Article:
But as bascule and iNow are so fond of pointing out by means of their own submissions to this forum, with many instances of political smoke, sometimes there is real fire beneath the surface. Instead of insulting me and accusing me of "buying into the narrative and distributing it across the net", you could instead actually address the charge, show where it's incorrect, and discuss the issue politely and professionally.

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Instead of insulting me and accusing me of "buying into the narrative and distributing it across the net", you could instead actually address the charge, show where it's incorrect, and discuss the issue politely and professionally.

 

Have I been doing anything else during the duration of this thread, other than attempting to calmly understand the situation before casting judgment?

 

If my understanding of the situation is wrong, by all means, point it out. But my understanding is this is an extremely nuanced issue with improprieties happening on both sides of the aisle (except in the case of one side it involved the actions of a US Presidential Administration). If I'm accusing you of anything it's casting an extremely one-sided judgment far too quickly.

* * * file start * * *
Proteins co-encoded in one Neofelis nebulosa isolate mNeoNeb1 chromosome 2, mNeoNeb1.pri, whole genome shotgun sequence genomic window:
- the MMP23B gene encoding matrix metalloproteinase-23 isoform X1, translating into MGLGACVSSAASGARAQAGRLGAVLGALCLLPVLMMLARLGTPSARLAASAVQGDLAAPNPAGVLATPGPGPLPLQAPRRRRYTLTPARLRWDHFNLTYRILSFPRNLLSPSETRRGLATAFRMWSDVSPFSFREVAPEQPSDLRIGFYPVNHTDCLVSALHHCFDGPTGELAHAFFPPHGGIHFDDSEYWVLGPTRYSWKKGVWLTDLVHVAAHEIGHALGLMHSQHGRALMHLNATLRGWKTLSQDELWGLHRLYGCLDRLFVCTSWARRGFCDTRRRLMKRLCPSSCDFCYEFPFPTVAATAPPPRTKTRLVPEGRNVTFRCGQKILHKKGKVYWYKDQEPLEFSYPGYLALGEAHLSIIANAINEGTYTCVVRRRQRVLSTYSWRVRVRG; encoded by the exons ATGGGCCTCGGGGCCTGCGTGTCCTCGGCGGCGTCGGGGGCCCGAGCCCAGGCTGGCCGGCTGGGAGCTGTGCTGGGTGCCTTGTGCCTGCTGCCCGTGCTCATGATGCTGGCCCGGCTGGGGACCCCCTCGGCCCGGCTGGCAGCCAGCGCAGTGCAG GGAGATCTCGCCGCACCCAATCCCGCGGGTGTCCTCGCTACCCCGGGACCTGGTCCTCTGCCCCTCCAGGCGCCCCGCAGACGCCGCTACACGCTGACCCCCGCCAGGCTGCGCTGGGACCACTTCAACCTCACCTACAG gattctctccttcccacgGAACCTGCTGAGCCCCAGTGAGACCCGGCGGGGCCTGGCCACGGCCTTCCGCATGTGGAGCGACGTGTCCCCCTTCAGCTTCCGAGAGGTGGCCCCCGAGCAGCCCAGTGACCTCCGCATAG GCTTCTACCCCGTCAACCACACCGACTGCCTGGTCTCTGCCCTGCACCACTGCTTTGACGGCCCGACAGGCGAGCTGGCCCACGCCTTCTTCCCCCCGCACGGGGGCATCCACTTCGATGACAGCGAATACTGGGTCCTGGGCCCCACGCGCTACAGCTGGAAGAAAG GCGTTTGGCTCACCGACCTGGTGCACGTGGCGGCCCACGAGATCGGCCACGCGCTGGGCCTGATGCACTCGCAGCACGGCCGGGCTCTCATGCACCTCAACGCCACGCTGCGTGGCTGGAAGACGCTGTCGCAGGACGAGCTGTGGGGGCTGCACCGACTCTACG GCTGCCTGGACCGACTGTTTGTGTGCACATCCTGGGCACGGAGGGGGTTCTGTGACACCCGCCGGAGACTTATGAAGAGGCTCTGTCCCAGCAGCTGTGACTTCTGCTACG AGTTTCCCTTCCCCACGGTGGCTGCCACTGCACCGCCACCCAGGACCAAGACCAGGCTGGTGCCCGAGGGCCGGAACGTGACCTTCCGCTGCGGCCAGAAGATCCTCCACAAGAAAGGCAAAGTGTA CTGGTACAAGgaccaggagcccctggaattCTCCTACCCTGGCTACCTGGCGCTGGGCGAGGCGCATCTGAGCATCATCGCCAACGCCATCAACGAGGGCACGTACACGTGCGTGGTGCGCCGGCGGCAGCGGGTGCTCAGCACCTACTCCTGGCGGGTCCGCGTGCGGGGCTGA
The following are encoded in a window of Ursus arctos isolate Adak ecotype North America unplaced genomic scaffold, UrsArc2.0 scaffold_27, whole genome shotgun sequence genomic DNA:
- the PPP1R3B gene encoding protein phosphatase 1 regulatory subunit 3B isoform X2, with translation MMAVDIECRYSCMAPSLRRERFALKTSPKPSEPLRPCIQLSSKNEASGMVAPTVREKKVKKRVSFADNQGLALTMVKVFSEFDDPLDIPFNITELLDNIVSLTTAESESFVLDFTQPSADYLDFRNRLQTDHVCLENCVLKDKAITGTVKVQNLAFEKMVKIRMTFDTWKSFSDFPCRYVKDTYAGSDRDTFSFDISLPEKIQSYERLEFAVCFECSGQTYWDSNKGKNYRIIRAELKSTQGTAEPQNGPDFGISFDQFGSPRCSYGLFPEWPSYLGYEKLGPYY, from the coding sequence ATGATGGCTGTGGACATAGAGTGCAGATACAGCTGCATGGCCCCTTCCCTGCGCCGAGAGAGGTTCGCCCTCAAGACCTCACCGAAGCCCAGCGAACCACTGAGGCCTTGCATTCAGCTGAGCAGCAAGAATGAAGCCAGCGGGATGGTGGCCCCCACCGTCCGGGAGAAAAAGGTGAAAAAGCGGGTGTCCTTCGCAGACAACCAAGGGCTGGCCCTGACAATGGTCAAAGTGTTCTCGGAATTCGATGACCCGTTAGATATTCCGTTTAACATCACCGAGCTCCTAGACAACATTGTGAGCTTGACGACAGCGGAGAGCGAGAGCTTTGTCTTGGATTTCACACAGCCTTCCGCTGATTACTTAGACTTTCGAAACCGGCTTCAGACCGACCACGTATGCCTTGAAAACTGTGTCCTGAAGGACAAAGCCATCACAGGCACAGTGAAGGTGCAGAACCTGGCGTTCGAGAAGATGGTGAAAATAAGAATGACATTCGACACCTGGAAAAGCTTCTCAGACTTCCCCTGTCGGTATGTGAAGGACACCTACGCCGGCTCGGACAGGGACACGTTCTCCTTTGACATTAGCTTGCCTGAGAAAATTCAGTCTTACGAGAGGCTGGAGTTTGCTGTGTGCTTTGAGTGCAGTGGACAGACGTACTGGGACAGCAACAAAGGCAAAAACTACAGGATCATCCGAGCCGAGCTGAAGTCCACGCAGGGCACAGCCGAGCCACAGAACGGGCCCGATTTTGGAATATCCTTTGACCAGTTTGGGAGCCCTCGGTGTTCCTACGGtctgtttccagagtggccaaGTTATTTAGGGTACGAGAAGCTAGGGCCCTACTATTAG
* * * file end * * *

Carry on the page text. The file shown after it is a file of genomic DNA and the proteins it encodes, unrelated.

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In this case, the allegation is that the ACLU is involved in a concerted and deliberate effort to photograph CIA agents and provide those images to terrorists in Iraq and Afghanistan.

(emphasis added)

 

You've provided links that state the photos were shown to a detainee in Gitmo. Any evidence the above took place?

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So you feel I'm redistributing partisan narrative,

Yes, that is correct.

 

 

and that I'm the only one around here who does this, iNow?

No, that is not an accurate description of my feelings on the matter.

 

 

Would you like to discuss that point in detail?

No, not really. I've decided to avoid posting when these threads have such an "immune to evidence" tone from the get go. You'll notice my post count has been down pretty significantly lately for that precise reason.